Darius McDermott, MD of Chelsea Financial Services, recommends Brown Advisory US Flexible Equity. The fund is run by the experienced duo of Hutch Vernon and Mike Foss, who manage over $4 billion in this strategy with the support of a team of more than 21 analysts. It’s an unconstrained fund and one of the few to consistently outperform the S&P 500 over long periods of time.
“Vernon and Foss look for stocks with favourable business economics, enduring competitive advantages, and positive industry dynamics, as well as capable and trustworthy management. They avoid companies that have excessive financial leverage, business or product obsolescence, complex business models, or no history of making profits,” he says.
Another of his picks is Schroder US Mid Cap, which is run out of New York by Jenny Jones. The manager has a highly distinctive approach and targets three different types of growth stocks in the portfolio.
There are the ‘mispriced growth’ stocks, which are companies with unrecognised growth dynamics; these are followed by the ‘steady eddies’ that have recurring earnings/cash flow/revenue characteristics; and then there are the ‘turnaround’ stocks that have experienced business or operational difficulties.
McDermott’s other selection is Hermes US SMID Equity, which invests in US small and medium-sized (SMID) companies valued between $1 billion and $20 billion.
“The managers look for quality companies with low debt in industries with high barriers to entry, or that provide products or services that cannot be easily replicated. In a market that is notoriously difficult to beat, they have built up an enviable track record, outperforming the peer group and index consistently over the years.”
US investment trusts
There are only a handful of investment trusts that provide exposure to the US market with by far the largest being JPMorgan American (LON:JAM) with a market value of £906 million. (See fund of the month below.)
Most US funds have very low yields, so if you are looking for a mixture of growth and income you might prefer The North American Income Trust (LON:NAIT). This £363 million investment trust mainly invests in constituents of the S&P 500 and is currently yielding 2.95% with quarterly dividends.
North American Income has a concentrated portfolio of 48 stocks and eight corporate bonds. The 10 largest holdings make up about a third of the assets and include well-known companies such as Pfizer, Chevron, Dow Chemical and Proctor & Gamble. Its portfolio is heavily weighted in favour of higher yielding sectors like Financials, Materials and Energy and this enables it to pay a yield that is about 50% higher than the S&P 500 index.
Since Fran Radano and Ralph Bassett took over the management in June 2015 the NAV total return has beaten its two benchmarks – the S&P 500 and the Russell 1000 Value index – by 11% and 17% respectively. The shares are currently available on an 8% discount to NAV.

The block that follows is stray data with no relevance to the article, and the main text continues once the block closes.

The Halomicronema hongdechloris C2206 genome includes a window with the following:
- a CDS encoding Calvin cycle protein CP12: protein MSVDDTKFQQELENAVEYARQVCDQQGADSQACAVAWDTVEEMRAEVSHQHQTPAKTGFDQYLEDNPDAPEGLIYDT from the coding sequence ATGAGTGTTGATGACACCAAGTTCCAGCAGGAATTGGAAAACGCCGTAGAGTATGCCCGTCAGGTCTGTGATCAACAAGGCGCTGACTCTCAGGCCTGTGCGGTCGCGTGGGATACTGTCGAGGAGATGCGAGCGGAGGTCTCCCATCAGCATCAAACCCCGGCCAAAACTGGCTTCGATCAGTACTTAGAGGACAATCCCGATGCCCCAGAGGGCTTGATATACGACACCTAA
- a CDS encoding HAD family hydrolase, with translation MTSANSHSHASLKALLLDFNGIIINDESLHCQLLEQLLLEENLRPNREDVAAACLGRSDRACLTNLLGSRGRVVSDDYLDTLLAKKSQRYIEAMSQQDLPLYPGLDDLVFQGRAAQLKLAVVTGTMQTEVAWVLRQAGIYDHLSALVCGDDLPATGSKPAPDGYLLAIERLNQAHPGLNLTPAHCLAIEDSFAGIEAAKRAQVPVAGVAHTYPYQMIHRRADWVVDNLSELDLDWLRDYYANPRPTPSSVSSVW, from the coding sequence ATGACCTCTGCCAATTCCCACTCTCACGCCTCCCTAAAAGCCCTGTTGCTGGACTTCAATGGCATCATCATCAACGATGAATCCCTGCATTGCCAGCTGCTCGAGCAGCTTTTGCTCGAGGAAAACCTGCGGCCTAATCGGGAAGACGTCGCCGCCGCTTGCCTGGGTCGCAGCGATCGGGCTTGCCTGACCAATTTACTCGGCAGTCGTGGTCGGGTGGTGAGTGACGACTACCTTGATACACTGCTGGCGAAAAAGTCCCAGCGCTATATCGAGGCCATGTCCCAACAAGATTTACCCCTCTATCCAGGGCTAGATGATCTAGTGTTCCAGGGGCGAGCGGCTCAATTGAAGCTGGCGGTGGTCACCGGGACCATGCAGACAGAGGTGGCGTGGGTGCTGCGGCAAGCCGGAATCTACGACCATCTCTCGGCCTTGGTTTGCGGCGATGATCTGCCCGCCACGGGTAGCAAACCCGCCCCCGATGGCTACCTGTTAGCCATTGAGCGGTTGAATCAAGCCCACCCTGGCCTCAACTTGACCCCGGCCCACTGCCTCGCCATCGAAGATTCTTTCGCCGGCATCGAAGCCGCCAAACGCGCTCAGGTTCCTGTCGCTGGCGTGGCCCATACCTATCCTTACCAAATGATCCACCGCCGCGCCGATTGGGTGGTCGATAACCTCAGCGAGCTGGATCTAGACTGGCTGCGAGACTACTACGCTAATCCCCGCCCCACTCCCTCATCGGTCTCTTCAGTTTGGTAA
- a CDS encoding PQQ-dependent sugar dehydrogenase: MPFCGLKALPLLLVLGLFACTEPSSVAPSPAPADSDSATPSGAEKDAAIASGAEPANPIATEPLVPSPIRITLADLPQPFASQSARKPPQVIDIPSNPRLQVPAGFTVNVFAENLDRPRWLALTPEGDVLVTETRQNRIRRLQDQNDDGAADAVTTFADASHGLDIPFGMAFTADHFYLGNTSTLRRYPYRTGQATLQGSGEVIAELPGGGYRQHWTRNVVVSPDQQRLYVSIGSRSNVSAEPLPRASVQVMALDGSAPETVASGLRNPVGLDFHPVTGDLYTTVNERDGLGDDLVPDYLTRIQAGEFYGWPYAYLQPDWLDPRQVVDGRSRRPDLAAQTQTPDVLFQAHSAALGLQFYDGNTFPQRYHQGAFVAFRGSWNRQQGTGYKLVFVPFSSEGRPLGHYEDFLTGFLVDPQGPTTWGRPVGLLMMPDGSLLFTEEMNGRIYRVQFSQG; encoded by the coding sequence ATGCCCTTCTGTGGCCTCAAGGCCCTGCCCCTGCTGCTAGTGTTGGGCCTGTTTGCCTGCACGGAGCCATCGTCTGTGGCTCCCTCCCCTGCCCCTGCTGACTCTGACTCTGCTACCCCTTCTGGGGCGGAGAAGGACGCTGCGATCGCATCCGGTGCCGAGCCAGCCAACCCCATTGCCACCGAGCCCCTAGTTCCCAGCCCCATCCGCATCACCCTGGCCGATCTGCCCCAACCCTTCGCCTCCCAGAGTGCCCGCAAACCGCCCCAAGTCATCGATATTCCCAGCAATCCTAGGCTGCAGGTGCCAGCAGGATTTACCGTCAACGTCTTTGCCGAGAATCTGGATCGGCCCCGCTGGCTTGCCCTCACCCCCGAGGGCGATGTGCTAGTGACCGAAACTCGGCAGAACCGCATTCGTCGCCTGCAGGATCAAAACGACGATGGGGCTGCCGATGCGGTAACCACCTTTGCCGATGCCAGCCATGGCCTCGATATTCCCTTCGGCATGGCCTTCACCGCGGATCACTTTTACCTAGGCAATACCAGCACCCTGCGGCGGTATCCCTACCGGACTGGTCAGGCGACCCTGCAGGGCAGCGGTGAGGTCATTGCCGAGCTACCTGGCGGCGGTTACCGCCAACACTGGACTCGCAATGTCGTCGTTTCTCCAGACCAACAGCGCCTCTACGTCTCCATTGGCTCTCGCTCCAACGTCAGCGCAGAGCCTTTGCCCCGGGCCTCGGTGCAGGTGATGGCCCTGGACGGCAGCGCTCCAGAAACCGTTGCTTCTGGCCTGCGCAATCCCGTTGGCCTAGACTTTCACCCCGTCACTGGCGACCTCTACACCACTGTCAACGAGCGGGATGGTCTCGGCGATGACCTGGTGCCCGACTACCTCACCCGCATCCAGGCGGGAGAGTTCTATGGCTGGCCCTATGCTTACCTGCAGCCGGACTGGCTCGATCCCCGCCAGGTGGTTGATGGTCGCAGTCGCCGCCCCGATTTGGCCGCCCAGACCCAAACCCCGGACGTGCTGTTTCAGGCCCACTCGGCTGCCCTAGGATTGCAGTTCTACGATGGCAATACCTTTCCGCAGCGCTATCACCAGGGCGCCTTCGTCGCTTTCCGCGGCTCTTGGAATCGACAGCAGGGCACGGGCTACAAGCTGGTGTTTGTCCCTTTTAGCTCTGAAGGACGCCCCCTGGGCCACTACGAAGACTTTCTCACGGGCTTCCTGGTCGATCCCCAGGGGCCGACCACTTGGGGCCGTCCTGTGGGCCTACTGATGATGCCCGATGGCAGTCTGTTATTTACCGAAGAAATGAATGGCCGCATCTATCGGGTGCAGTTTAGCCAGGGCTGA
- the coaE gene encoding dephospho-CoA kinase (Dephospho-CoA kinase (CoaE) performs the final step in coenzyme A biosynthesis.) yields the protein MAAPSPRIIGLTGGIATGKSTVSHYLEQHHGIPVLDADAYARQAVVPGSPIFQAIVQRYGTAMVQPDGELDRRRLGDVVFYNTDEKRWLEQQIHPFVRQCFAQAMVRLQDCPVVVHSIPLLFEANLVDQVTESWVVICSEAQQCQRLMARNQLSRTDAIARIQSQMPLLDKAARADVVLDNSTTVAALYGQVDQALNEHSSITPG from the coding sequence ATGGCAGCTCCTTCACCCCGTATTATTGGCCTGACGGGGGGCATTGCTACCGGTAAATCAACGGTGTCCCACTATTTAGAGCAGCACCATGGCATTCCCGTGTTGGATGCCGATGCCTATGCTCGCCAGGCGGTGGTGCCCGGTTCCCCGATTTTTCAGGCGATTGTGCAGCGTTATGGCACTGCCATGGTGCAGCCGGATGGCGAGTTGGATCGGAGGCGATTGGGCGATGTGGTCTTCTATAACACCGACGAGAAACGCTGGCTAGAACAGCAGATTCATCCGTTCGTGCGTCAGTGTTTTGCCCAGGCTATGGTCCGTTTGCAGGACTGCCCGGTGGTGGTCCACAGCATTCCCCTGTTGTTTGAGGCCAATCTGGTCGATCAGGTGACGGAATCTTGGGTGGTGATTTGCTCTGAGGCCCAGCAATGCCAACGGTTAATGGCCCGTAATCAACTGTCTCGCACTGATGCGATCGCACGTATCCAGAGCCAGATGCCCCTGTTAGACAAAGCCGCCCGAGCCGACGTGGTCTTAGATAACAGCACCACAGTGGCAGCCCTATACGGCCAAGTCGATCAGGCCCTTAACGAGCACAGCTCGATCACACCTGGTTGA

If you already have a US fund to provide your core exposure you might want to add some extra growth potential via the JPMorgan US Smaller Companies Investment Trust (LON:JUSC), which is recommended by the analysts at Winterflood and Numis.
Don San Jose has been the lead manager since February 2013 and he has put together a diversified portfolio of 97 holdings. He uses a bottom-up stock selection approach and looks for companies with a sustainable competitive advantage, run by competent management teams that have built up a successful track record. Ideally the companies should also be trading at a discount to their intrinsic value.
The fund has a strong long-term performance record with the share price up 235% over 10 years. It is currently trading on a 3% discount to NAV.
One final point to keep in mind is that all of these funds provide an indirect exposure to the dollar-sterling exchange rate. If the US dollar strengthens against the pound it would increase the returns for a UK-based investor, whereas if it weakens it would undermine them.
FUND OF THE MONTH
JPMorgan American is the largest investment trust to invest exclusively in US equities and is the one recommended by the analysts at Numis to offer a core exposure to this key market. The large cap part of the portfolio has been managed by Garrett Fish since November 2002, while the small cap element that can account for up to 11% of the assets is run by Eytan Shapiro.
There are currently around 190 holdings with just over half of them in the small cap part of the fund and these provide a well-diversified exposure to this high growth part of the market. The 10 largest positions account for a third of the assets and include familiar names such as Apple, Microsoft, Citigroup, Bank of America and Wal-Mart, as well as the highly regarded biotech company Gilead Sciences.
The investment trust analysts at Winterflood Securities rate Garrett Fish highly and believe that the fund should outperform the US equity market over the long-term. Over the last 10 years the shares have returned 237%, which is about 20% ahead of the total return from the S&P 500 index.
Name: JPMorgan American (LON:JAM)
Type: Investment Trust
Total Assets: £1,060 million
Launch Date: 1881
Current Yield: 1.3%
Ongoing Charges: 0.62%
Manager: Garrett Fish